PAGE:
October 25, 2011 feature
New way to funnel light could have infrared applications
The researchers, G. Subramania from Sandia National Laboratories and the University of New Mexico, S. Foteinopoulou from the University of Exeter, UK, and I. Brener from Sandia National Laboratories, have published their study on the new light funneling technique in a recent issue of Physical Review Letters.
In the efficient power funneling of light, the amount of transmitted light is larger than predicted based on the area of the holes through which the light travels. This phenomenon, which was first demonstrated in 1998, is called extraordinary optical transmission (EOT) and has been produced by surface plasmons excited on the surface of thin metal films patterned with tiny holes. However, this process is resonant, meaning it only works with light of a very narrow spectrum. Since funneling light of a wide range of wavelengths could be very useful for applications, scientists are interested in alternative techniques for funneling light that are nonresonant, and therefore, broadband.
The broadband functionality [of a nonresonant device] allows for flexible utilization in many applications, thus considerably relaxing the stringent design requirements of resonant devices, the authors wrote in their study.
Toward this goal, the scientists proposed a structure consisting of ultra-subwavelength channels that, according to calculations, can efficiently funnel and enhance the intensity of light by a nonresonant mechanism. The device is composed of a periodic pattern of alternating small and large rectangular slits engraved on a thin gold film that rests on a substrate. While the large slits enable a more efficient funneling of light through the small slits, the smaller slits provide tighter confinement for greater light enhancement.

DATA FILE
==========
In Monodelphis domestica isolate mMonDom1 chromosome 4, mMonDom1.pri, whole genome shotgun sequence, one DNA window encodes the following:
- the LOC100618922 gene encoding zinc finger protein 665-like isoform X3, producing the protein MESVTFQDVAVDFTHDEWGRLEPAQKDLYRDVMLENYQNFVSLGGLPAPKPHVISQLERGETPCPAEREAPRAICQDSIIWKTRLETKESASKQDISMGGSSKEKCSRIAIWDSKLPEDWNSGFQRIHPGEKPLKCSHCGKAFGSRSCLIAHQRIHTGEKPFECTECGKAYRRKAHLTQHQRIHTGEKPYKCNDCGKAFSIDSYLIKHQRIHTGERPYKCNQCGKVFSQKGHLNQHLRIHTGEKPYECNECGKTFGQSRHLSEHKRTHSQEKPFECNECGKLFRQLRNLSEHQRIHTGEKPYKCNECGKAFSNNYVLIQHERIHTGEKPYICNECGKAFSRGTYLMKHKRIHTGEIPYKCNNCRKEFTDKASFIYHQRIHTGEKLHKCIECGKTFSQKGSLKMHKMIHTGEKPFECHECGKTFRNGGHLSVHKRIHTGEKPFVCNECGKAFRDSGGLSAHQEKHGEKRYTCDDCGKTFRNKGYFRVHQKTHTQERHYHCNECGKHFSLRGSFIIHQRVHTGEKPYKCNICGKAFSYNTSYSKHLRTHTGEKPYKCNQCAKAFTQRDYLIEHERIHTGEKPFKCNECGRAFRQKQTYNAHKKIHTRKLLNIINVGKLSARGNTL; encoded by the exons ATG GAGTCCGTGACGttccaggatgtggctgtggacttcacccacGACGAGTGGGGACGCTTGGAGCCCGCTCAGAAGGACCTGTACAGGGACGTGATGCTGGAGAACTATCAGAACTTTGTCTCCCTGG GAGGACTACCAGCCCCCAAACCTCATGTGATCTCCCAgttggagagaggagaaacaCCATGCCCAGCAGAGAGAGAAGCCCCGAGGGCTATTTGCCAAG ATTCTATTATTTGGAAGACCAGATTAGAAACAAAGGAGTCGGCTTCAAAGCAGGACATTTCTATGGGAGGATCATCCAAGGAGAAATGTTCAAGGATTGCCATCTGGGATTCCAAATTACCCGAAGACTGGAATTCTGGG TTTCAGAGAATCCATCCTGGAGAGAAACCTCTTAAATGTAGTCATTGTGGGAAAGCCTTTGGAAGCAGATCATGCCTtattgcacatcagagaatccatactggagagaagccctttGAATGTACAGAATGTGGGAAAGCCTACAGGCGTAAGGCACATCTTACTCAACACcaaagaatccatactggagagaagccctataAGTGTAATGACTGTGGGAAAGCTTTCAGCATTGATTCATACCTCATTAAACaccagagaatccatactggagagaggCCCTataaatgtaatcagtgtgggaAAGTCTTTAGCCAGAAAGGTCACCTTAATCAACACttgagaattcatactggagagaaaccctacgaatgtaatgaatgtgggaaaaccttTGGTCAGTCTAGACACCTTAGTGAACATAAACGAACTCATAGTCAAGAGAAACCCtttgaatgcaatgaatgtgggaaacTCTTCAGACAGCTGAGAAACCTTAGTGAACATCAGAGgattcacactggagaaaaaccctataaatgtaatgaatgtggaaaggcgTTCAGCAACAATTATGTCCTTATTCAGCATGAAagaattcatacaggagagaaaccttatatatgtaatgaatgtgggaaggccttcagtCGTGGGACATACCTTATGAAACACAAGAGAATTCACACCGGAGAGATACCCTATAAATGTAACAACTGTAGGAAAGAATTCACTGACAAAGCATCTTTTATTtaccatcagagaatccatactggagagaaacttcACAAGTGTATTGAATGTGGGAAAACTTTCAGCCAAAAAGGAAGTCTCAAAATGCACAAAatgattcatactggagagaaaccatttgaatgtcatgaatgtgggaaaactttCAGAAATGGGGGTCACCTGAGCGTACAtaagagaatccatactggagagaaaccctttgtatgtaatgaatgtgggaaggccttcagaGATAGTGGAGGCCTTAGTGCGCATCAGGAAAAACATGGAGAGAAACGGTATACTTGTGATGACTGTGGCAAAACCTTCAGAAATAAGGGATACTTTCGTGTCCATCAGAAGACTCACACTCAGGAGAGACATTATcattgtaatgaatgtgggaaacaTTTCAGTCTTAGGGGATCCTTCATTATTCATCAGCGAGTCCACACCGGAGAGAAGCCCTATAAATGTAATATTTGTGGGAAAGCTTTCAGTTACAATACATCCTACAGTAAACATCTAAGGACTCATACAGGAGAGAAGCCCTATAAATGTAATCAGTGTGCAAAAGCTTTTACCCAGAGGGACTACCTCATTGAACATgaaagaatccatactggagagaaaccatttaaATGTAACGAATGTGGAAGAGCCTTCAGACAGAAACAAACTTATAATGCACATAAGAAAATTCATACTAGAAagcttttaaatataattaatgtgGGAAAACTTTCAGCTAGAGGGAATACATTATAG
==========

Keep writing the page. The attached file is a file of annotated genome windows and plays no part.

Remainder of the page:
The proposed structure demonstrates a high power confinement factor (PCF), which serves as a figure-of-merit. The PCF is defined as the fraction of incident power that gets funneled through the small-slit region divided by the area of the small-slit region. The higher the PCF, the greater the enhancement of the optical fields.
The scientists calculated that these structures should be able to enhance light with a PCF of 13-20 over a broad wavelength range of 3-20 micrometers. The lower part of this range is the mid-infrared, which is particularly useful for applications such as molecular fingerprinting or sensing, as well as infrared detectors. The structures could also have applications in optofluidic devices and the enhancement of nonlinear phenomena.
Since nanofabrication techniques are constantly improving, the scientists predict that it should be possible to fabricate these structures in the near future. While decreasing the width of the small slit could allow for greater light enhancement, the researchers note that there exists a lower bound on the width due to the onset of quantum tunneling, as well as fabrication constraints.
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